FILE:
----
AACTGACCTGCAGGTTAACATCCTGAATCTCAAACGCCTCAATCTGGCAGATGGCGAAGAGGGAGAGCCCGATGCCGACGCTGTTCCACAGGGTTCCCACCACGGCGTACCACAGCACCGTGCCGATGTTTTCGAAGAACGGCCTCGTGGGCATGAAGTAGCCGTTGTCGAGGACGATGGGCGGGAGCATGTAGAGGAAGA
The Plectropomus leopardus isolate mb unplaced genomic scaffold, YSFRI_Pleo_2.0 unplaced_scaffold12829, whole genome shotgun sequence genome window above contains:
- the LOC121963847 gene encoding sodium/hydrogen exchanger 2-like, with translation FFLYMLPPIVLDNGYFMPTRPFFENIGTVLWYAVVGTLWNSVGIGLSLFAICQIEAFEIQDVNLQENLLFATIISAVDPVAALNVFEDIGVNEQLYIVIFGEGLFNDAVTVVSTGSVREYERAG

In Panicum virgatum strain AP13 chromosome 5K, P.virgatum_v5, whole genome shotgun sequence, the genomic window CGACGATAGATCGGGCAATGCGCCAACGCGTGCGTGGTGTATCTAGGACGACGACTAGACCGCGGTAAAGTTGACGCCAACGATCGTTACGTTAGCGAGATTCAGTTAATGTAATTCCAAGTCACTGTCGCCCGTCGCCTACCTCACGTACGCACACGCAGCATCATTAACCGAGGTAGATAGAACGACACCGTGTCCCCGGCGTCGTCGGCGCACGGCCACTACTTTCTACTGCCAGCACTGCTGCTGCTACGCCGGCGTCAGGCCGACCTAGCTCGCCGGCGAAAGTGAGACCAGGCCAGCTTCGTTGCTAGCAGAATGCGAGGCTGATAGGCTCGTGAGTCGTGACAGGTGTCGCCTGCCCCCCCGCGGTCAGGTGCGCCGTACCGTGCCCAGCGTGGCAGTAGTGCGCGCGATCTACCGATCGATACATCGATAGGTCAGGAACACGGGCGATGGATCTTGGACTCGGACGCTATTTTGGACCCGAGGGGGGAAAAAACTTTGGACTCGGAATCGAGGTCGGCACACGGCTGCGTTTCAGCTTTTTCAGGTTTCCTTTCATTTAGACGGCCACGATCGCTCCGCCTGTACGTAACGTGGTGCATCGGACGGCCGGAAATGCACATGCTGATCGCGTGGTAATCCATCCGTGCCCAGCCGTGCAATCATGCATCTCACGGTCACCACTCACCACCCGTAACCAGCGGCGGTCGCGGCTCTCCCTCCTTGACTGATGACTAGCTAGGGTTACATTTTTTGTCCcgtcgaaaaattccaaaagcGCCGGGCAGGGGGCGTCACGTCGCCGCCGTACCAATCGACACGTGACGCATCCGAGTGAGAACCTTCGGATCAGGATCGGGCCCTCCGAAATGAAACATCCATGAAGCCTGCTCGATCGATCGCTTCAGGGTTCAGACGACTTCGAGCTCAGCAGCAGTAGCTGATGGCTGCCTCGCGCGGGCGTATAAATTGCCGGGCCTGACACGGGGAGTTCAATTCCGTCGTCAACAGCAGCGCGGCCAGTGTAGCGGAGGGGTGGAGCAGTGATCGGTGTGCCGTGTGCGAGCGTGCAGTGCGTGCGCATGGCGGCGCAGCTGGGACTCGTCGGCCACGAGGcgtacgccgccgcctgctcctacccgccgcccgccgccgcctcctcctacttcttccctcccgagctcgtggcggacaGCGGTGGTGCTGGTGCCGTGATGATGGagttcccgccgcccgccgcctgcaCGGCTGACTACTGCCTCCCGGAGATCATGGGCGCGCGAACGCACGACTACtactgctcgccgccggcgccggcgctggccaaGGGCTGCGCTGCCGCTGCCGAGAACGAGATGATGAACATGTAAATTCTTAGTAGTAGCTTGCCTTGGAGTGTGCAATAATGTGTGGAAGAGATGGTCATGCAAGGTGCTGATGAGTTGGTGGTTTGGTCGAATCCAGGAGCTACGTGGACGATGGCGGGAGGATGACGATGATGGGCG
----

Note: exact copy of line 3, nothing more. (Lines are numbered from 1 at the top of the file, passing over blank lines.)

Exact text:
- the LOC121963847 gene encoding sodium/hydrogen exchanger 2-like, with translation FFLYMLPPIVLDNGYFMPTRPFFENIGTVLWYAVVGTLWNSVGIGLSLFAICQIEAFEIQDVNLQENLLFATIISAVDPVAALNVFEDIGVNEQLYIVIFGEGLFNDAVTVVSTGSVREYERAG